A Basic Introduction To The Stock Market

A Basic Introduction To The Stock Market

Whether you’ve been watching the news or chatting with friends over dinner, if you often feel a bit out of your depth when talk of the stock market comes up, then you’re not alone. From understanding why share prices go up and down, to what the terms ‘bull’ and ‘bear’ really mean, here’s a handy guide to ensure you’re a bit better informed.


The stock market is a marketplace where shares are traded. There are many different stock markets around the world, but the UK’s is known as The London Stock Exchange (LSE). 

To form a market index, company shares are grouped together, and their value is combined. This results in a single figure – known as a ‘weighted average’, which means the bigger the company the larger its effect on the value of the index. A market index value gives a good indication of movement within markets and is a useful tool for investors and economists to describe the market, and to compare the value of similar shares. You’ll often hear people refer to the market being up or down, which more specifically, means stock market indices are rising and falling. Sometimes, a more casual way of referring to a stock market that’s brimming with optimism and confidence is a ‘bull’ market, whereas the opposite would be a ‘bear’ market.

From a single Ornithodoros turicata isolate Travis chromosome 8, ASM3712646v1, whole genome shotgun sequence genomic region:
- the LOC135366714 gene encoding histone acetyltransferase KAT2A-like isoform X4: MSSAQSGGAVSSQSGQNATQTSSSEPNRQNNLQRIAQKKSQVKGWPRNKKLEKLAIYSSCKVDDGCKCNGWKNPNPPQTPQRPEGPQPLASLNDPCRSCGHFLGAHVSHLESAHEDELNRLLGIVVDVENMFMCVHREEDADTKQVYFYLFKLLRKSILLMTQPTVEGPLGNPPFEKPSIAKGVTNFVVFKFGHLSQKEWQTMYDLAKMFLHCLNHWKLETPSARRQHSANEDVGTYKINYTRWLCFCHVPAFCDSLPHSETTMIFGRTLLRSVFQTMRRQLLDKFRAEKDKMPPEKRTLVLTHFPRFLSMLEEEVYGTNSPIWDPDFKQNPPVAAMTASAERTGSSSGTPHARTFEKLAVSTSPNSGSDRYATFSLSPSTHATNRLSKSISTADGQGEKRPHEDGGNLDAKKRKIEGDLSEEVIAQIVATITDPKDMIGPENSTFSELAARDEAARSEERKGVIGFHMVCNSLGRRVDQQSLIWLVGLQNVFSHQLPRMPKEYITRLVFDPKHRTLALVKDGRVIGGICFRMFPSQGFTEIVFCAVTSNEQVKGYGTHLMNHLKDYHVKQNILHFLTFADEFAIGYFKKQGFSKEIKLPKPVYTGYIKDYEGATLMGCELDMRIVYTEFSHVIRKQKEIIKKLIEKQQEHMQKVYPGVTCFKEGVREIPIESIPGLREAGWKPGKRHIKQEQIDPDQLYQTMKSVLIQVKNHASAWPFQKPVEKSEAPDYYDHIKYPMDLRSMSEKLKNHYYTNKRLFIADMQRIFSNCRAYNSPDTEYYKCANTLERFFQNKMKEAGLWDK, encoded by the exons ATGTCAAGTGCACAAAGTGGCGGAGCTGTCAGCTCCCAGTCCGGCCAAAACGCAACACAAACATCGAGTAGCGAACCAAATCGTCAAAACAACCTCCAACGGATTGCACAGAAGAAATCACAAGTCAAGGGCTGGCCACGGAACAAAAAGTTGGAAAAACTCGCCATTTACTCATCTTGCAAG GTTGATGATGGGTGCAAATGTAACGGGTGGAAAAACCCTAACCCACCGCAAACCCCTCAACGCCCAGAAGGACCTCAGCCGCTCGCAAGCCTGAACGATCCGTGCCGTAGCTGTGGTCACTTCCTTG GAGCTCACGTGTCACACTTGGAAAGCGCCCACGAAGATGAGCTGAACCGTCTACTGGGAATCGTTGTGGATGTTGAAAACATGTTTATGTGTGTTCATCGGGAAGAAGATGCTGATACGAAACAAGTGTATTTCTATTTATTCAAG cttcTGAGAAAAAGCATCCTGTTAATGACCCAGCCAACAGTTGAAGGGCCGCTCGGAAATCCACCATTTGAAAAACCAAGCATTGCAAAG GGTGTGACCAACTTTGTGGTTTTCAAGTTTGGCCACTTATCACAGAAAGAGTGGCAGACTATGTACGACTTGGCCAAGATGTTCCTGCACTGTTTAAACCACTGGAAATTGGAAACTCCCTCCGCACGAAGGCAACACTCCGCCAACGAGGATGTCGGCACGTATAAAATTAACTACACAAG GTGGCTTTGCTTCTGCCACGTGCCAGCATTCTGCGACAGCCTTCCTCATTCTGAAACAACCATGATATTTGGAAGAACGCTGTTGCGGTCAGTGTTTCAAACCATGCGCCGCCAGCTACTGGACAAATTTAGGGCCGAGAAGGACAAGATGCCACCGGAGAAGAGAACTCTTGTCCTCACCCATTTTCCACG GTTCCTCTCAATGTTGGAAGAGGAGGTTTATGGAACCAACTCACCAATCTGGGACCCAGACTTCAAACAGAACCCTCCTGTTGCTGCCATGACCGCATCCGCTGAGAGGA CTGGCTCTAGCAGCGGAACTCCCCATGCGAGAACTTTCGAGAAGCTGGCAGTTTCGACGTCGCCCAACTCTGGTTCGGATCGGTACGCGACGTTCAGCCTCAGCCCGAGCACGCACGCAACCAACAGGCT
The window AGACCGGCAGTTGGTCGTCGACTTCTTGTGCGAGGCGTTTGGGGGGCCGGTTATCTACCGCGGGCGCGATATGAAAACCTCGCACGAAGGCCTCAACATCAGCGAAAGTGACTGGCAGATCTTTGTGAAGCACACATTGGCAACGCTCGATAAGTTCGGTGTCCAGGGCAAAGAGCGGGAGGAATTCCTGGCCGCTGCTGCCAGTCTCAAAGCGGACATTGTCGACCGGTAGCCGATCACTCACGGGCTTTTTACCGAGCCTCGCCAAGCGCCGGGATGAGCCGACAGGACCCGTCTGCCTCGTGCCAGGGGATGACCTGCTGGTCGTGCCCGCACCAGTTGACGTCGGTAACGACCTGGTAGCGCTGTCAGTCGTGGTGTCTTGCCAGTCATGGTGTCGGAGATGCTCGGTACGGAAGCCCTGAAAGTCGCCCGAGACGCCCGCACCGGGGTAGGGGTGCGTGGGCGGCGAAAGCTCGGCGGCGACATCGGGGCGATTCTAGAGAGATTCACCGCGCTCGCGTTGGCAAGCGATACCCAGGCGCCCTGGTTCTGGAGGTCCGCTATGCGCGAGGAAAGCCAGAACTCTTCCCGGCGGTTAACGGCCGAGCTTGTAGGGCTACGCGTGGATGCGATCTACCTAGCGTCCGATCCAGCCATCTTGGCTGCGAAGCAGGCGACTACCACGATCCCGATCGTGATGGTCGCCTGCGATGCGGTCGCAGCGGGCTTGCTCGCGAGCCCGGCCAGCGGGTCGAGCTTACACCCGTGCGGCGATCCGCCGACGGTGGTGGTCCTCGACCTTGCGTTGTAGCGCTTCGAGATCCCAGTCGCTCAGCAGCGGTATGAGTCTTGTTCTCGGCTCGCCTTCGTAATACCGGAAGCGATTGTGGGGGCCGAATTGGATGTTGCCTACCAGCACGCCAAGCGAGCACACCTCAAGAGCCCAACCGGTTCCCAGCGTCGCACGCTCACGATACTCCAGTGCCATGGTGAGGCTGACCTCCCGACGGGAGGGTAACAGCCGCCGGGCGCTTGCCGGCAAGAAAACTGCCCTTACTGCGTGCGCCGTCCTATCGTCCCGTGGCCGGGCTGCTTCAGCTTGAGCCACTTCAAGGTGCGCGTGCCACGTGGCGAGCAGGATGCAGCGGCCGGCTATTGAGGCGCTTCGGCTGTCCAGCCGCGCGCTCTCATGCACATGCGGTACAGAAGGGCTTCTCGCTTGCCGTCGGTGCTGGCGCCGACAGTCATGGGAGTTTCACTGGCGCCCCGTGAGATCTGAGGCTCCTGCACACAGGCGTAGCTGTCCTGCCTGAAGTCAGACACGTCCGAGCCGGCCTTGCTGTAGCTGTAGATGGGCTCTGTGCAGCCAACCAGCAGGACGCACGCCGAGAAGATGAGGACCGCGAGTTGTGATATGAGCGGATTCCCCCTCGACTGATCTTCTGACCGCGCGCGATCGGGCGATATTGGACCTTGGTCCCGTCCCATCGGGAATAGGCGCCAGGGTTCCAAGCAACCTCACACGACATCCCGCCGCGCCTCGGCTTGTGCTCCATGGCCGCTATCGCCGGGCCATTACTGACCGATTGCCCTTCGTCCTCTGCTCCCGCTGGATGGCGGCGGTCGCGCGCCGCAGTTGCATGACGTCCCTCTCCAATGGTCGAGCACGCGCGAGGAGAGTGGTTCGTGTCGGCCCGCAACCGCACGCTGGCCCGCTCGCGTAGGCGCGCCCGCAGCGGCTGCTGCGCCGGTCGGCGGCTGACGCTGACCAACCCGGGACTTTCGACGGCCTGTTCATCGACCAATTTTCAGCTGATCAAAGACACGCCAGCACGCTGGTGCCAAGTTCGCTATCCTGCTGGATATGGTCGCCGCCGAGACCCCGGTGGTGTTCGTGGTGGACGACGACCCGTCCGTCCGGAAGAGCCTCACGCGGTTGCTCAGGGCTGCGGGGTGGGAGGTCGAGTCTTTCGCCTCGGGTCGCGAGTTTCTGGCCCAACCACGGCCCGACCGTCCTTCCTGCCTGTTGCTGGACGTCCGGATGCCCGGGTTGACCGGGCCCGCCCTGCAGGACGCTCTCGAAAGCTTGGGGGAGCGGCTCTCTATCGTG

The main indices to know are:

The FTSE 100: An index of the 100 biggest companies in the UK. Examples include Barclays, AstraZeneca and – yes – even Burberry.

The FTSE 250: An index representing the next 250 largest UK companies. Since these companies are smaller than those in the FTSE 100, they tend to be less international, or have less of an impact on the global economy, and instead better reflect the fortunes of the British economy. Examples include Savills, William Hill and Cineworld.

FTSE All-Share: An index of shares listed on the LSE’s main market. It includes all shares in the FTSE 100, FTSE 250 and FTSE Small-Cap indices.


Shares – or sometimes ‘equities’ – are the most common term used to describe what’s traded on the UK stock market. Put simply, a share represents part-ownership of a company. When you own a share in a public company (usually referred to as a PLC), you own a ‘share’ of that business. Shares also have monetary value – known as their ‘share price’ – and can be bought and sold. After buying shares, you become a shareholder in the company – something which is confirmed via certification, although most of these records are electronic today. Being a shareholder gives you certain rights and benefits, for example the right to vote on company matters at the Annual General Meeting (AGM) and potential dividend payments.